Nearly five years after the #MeToo hashtag appeared on social networks, 18-25 year olds look back at the changes this movement has initiated to expose sexist and sexual violence. For some “it doesn’t work anymore and we say so”.
“In second grade, every time I or any girl went to the blackboard, the boys whistled at us, made comments, stared at our buttocks”says Laurine Baron, 21, a student from Lyon. “At the time I felt uncomfortable, but I didn’t find it problematic. Today I wouldn’t accept it anymore. †
Thanks to the #MeToo movement? For Laurine, it’s more subtle. “It was the specific period of adolescence, when you search for yourself. Today I am more sure of myself”, she explains. But she admits that “seeing women speaking out” helped her realize “it wasn’t normal.”
An awareness shared by Victor de Saint-Sauveur, 23, in the second year of a PhD in law at Caen. “Thinking about it, I’ve made comments to amuse the gallery that may have been badly taken”† Follower of Twitter, where he follows video game content, gradually saw the hashtag pop up in his thread through his friends and said he was surprised by the magnitude of the movement.
For Ambre Monnerie, 24, economics, management and human resources trainer in Marseille, “colleagues complimenting us on our outfits instead of our work […] it doesn’t work anymore and we say it”. She has the impression that things are moving in her business, thanks to her generation. An observation shared by Noémie Wuchsa, 19, who studies in Paris. For her, “even though they are not always on board, the guys are more attentive”†
Victor explains that after reading certain testimonials or talking to his friends, he has changed his behavior, especially at night on the street. † If I come home late and see a woman alone, I can slow down or change the sidewalk.” so she doesn’t feel like she’s being followed, he explains.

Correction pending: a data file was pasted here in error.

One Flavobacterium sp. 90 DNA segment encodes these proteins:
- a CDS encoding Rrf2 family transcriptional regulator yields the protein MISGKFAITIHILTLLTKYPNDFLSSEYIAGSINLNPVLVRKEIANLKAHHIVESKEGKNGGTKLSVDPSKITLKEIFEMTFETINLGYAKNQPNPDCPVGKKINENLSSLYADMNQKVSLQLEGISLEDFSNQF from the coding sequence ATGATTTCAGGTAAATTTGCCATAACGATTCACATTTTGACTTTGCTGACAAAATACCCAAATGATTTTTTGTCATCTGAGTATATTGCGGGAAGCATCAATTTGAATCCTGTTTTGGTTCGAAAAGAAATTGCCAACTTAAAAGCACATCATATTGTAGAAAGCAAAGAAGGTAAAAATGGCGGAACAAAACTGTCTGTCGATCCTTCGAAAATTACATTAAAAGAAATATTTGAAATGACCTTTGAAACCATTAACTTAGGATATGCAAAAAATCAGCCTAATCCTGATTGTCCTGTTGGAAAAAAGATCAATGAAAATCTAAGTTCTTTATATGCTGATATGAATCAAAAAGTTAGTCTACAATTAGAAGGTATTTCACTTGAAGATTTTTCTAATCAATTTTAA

For Arthur Farret, a 20-year-old from Toulouse, the timepiece caused loss of bearings. He was 16 when the first testimonies were broadcast. To discover “His sexuality, love, flirting during #Metoo is complicated. All the codes we had until then have flown away”† He is quite shy by nature and explains that he “doesn’t see the signs” when a woman approaches him in the evening. “I really don’t want to be wrong because there’s a misunderstanding and it’s called abuse”he says.
If the testimonials multiply, if Iris Cassagne, 22, dares to say “stop, it’s sexist so stop” for someone whistling her in the street, there’s still a long way to go.
“If there’s no consideration behind it and real actions… It doesn’t change much. †
“I often see in the banners of news channels: ‘A woman has been attacked’, while you have to say ‘a man has attacked a woman’. He is the culprit! †outraged Noémie, the Parisian student. “I know today that I am no longer the problem”†
According to Lena Ben Ahmed, 20, an activist with the feminist collective #NousToutes, sexism is a “less tolerated (today) because we now know that these minor acts of violence are not insignificant, they lead to more serious acts of violence such as rape”.